Windows Modules Installer Worker is a Windows process that is responsible for the automatic installation of new system updates. Windows Modules Installer Worker is constantly running by default and because of this may sometimes cause a significant increase in the use of RAM and CPU.
Windows users oftentimes complain that the Windows Modules Installer Worker uses up too much of their computer’s resources, causing slow-downs and even occasional freezes. Some even come to the incorrect conclusion that this process is related to some form of malware that is doing something harmful in the system.
Windows Modules Installer Worker
Windows Modules Installer Worker isn’t a harmful process and you shouldn’t be concerned about it – it is perfectly normal for it to use up a lot of your computer’s RAM and CPU while searching for updates and while downloading and installing them. If, however, the slow-downs are becoming way too frequent and if they are preventing you from normally using your computer, there is something you can do to restrict the activities of the Windows Modules Installer Worker process.
Stopping the automatic updates
The most effective way to reduce the RAM/CPU consumption caused by the Windows Modules Installer Worker process is to block the automatic updates in your computer. Note, however, that once you do that, your system won’t be getting any updates unless you install them manually. This means that if you forget to install new updates, your computer may become vulnerable to newer forms of malware, so only proceed if you are aware of the potential risks and okay with them.
Here’s what you need to do in order to block the automatic Windows updates:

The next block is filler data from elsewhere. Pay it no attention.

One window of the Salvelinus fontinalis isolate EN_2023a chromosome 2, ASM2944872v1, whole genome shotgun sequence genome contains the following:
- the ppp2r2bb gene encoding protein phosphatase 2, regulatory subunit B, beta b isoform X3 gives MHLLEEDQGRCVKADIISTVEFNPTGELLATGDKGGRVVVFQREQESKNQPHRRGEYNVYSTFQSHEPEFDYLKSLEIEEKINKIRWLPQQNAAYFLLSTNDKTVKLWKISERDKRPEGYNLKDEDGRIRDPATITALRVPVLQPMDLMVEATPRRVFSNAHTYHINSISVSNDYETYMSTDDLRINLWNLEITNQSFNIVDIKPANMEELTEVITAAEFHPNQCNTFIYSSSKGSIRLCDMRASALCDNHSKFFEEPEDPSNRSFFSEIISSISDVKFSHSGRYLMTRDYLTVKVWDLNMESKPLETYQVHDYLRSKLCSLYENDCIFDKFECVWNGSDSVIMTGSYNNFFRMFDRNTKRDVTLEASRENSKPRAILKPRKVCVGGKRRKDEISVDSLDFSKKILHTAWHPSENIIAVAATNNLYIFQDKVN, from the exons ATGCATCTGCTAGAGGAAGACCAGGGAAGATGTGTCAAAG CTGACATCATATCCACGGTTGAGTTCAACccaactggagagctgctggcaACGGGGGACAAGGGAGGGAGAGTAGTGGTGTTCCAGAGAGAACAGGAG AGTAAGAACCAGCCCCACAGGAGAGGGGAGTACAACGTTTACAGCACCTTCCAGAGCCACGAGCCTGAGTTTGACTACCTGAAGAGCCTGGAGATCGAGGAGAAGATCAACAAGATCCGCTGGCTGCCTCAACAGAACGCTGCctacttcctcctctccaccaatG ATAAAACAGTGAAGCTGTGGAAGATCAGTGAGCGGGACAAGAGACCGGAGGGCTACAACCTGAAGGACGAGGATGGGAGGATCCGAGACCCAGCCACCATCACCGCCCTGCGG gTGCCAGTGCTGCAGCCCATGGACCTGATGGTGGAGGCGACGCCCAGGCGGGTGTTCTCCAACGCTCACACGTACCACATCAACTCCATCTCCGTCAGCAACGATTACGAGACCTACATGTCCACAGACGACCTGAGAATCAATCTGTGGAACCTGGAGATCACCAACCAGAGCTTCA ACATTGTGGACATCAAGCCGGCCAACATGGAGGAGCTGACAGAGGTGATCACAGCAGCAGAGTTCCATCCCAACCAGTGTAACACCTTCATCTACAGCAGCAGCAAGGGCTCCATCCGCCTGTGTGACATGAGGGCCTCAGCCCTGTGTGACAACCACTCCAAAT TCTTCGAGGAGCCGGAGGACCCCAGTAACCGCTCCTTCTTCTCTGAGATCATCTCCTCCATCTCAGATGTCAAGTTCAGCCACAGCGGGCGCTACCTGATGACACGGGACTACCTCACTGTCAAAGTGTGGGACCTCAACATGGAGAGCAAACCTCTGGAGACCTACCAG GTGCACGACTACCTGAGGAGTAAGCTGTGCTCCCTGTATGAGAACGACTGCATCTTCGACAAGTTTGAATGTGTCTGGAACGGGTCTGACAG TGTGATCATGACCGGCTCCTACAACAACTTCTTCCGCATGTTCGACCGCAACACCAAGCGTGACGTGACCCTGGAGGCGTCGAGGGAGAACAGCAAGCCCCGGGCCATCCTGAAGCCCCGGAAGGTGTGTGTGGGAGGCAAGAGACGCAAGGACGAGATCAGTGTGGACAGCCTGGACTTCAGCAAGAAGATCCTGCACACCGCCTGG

- On your keyboard, press the Winkey + R keys to open Run.
- In the text box, type services.msc and hit Enter.
- In the services window, locate the service named Windows Update and double-click on it.
- In the window that opens, click on the Stop button to stop the service from running.
- Next, set the Startup type to manual and click on OK.
- Restart your computer so that the changes can take place.
The next time you start your PC, Windows Update (the Windows Modules Installer Worker process) wont’ start automatically and your RAM and CPU would no longer be used for the automatic updates. You will immediately notice the difference in RAM/CPU consumption. However, as we pointed out above, this leaves your system exposed to potential attacks from newer forms of malware that exploit outdated weaknesses in your system. That is why we strongly advise you to turn on the Windows update service when the computer is turned on but you aren’t using it. To do that, simply follow the steps we gave you above and once you get to the Windows Update service properties window, click on Start to start the service. This will keep the automatic updates running while you aren’t using the computer. Once you need to use the machine and don’t want the Windows Modules Installer Worker process to be using up RAM and CPU, simply go back to Services and once again Stop Windows Update.